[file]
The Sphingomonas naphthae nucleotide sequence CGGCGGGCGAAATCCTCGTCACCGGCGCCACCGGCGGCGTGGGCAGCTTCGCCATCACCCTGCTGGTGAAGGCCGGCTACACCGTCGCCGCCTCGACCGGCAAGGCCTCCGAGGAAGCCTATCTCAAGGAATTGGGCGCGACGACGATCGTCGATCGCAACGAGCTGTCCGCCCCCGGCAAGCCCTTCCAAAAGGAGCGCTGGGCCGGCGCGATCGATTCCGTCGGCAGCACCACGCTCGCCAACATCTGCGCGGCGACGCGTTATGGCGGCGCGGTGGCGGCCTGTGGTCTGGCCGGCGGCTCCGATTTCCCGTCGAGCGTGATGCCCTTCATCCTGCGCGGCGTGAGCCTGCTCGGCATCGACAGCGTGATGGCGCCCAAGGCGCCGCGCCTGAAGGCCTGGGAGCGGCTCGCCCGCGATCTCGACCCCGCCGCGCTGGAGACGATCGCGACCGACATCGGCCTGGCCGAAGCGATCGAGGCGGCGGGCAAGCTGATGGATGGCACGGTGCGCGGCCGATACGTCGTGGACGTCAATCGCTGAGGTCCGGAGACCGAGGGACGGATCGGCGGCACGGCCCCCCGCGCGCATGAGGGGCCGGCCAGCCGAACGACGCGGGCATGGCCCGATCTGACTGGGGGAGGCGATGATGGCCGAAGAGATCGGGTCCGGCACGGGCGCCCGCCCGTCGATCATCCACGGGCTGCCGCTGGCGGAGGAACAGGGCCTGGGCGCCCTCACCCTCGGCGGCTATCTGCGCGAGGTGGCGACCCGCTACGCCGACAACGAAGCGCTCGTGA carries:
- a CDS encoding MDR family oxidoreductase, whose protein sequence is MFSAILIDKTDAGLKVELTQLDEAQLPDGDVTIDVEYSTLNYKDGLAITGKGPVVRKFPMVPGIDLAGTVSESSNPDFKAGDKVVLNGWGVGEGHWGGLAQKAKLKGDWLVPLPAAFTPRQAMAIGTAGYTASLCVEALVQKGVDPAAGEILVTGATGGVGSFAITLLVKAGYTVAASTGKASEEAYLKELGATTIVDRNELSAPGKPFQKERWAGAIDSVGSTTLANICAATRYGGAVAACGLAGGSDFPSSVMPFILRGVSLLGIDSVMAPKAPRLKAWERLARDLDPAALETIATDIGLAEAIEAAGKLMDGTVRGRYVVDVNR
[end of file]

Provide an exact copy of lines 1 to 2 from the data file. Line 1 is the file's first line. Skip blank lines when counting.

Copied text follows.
The Sphingomonas naphthae nucleotide sequence CGGCGGGCGAAATCCTCGTCACCGGCGCCACCGGCGGCGTGGGCAGCTTCGCCATCACCCTGCTGGTGAAGGCCGGCTACACCGTCGCCGCCTCGACCGGCAAGGCCTCCGAGGAAGCCTATCTCAAGGAATTGGGCGCGACGACGATCGTCGATCGCAACGAGCTGTCCGCCCCCGGCAAGCCCTTCCAAAAGGAGCGCTGGGCCGGCGCGATCGATTCCGTCGGCAGCACCACGCTCGCCAACATCTGCGCGGCGACGCGTTATGGCGGCGCGGTGGCGGCCTGTGGTCTGGCCGGCGGCTCCGATTTCCCGTCGAGCGTGATGCCCTTCATCCTGCGCGGCGTGAGCCTGCTCGGCATCGACAGCGTGATGGCGCCCAAGGCGCCGCGCCTGAAGGCCTGGGAGCGGCTCGCCCGCGATCTCGACCCCGCCGCGCTGGAGACGATCGCGACCGACATCGGCCTGGCCGAAGCGATCGAGGCGGCGGGCAAGCTGATGGATGGCACGGTGCGCGGCCGATACGTCGTGGACGTCAATCGCTGAGGTCCGGAGACCGAGGGACGGATCGGCGGCACGGCCCCCCGCGCGCATGAGGGGCCGGCCAGCCGAACGACGCGGGCATGGCCCGATCTGACTGGGGGAGGCGATGATGGCCGAAGAGATCGGGTCCGGCACGGGCGCCCGCCCGTCGATCATCCACGGGCTGCCGCTGGCGGAGGAACAGGGCCTGGGCGCCCTCACCCTCGGCGGCTATCTGCGCGAGGTGGCGACCCGCTACGCCGACAACGAAGCGCTCGTGA carries:
- a CDS encoding MDR family oxidoreductase, whose protein sequence is MFSAILIDKTDAGLKVELTQLDEAQLPDGDVTIDVEYSTLNYKDGLAITGKGPVVRKFPMVPGIDLAGTVSESSNPDFKAGDKVVLNGWGVGEGHWGGLAQKAKLKGDWLVPLPAAFTPRQAMAIGTAGYTASLCVEALVQKGVDPAAGEILVTGATGGVGSFAITLLVKAGYTVAASTGKASEEAYLKELGATTIVDRNELSAPGKPFQKERWAGAIDSVGSTTLANICAATRYGGAVAACGLAGGSDFPSSVMPFILRGVSLLGIDSVMAPKAPRLKAWERLARDLDPAALETIATDIGLAEAIEAAGKLMDGTVRGRYVVDVNR